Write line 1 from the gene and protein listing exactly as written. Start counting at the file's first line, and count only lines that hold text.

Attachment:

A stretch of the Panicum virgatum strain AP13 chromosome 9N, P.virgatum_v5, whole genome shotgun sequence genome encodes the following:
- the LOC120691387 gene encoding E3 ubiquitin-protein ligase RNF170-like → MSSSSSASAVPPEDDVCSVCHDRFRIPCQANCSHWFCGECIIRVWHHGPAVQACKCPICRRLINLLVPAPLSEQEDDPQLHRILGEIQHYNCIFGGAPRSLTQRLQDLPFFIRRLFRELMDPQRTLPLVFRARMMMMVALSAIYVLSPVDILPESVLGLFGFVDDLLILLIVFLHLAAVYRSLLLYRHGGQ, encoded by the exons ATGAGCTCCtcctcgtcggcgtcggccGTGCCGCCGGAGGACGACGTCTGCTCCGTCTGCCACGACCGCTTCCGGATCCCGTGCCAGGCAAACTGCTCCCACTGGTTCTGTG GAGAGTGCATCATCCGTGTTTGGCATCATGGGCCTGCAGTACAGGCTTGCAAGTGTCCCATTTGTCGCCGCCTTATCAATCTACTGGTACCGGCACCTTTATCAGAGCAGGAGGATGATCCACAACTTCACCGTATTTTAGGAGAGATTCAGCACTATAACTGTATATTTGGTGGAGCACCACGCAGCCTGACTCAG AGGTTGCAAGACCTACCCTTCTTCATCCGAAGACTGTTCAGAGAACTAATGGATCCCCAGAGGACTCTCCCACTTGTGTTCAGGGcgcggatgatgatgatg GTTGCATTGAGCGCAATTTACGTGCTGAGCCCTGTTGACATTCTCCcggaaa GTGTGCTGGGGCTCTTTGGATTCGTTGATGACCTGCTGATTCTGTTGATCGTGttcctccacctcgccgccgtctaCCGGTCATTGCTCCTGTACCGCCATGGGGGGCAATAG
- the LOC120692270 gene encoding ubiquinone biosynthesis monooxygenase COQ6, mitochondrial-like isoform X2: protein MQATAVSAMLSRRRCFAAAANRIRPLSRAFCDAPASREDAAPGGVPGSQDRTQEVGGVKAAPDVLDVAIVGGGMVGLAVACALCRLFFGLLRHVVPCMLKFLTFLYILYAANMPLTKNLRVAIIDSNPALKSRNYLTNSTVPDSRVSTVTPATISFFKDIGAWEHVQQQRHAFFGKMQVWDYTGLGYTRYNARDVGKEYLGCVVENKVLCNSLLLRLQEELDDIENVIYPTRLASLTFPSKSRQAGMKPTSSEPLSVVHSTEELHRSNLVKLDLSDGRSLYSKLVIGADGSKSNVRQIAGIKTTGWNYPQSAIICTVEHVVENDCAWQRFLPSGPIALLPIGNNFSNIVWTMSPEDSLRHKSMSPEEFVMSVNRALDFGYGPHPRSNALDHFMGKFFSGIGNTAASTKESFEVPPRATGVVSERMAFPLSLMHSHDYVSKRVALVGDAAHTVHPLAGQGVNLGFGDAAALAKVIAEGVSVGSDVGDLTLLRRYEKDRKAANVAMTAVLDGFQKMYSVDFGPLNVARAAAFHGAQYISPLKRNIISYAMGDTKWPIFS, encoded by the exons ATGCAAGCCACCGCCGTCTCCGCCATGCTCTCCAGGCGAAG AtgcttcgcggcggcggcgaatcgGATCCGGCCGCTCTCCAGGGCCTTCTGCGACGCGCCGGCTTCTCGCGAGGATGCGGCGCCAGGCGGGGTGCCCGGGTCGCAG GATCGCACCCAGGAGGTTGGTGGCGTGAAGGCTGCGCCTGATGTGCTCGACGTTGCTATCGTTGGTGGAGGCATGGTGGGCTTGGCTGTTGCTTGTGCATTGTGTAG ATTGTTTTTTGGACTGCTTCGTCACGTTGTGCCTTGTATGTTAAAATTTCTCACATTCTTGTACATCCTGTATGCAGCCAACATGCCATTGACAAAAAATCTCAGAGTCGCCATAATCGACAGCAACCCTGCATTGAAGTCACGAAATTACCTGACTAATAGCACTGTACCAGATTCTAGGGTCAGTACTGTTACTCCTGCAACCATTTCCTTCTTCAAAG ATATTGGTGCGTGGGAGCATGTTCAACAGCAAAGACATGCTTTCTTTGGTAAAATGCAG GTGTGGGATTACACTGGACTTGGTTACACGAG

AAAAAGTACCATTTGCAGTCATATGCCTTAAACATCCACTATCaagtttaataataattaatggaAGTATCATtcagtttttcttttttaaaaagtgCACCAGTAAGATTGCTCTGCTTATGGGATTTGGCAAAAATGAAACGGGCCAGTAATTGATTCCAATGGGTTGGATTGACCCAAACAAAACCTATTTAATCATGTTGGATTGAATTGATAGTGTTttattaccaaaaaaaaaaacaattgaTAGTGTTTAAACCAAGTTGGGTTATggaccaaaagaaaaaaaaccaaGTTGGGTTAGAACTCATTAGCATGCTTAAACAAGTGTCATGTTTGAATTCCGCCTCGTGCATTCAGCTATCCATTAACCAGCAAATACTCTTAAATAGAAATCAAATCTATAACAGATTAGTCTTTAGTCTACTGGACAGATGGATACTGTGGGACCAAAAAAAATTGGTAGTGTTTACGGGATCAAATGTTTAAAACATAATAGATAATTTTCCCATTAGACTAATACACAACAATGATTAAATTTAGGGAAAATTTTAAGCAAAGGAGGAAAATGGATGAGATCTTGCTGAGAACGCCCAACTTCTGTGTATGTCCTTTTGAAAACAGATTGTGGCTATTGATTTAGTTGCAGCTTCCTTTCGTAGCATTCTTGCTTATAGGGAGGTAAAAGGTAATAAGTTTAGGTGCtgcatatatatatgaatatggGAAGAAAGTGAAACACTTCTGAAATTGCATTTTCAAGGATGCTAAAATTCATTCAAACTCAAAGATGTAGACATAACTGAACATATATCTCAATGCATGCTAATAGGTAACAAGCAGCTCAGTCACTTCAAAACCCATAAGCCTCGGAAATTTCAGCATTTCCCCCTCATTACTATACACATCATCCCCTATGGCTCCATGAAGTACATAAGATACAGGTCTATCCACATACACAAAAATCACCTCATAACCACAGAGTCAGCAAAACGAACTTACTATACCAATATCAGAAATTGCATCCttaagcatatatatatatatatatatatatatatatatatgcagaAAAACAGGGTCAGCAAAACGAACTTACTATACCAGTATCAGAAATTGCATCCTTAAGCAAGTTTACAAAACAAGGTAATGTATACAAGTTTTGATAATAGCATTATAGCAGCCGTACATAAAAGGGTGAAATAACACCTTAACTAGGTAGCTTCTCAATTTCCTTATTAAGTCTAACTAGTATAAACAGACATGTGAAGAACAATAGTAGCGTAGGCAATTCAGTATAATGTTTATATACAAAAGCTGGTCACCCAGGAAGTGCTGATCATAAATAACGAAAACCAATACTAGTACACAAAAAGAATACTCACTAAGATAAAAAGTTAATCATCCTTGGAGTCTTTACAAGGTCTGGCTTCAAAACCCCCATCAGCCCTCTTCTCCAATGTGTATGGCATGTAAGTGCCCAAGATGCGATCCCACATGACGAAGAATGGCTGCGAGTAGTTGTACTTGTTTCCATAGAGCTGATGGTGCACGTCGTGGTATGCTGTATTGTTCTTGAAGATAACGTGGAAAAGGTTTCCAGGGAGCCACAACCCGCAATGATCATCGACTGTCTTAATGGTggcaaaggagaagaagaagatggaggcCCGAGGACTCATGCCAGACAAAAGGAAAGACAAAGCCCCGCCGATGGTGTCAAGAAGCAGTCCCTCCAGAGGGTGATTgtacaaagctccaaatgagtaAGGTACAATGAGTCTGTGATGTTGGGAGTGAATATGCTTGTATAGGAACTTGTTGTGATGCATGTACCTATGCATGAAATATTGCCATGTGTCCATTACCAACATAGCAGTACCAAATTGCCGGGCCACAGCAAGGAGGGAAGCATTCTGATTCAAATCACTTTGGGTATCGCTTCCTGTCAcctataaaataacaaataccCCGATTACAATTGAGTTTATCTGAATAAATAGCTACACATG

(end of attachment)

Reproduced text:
A stretch of the Panicum virgatum strain AP13 chromosome 9N, P.virgatum_v5, whole genome shotgun sequence genome encodes the following: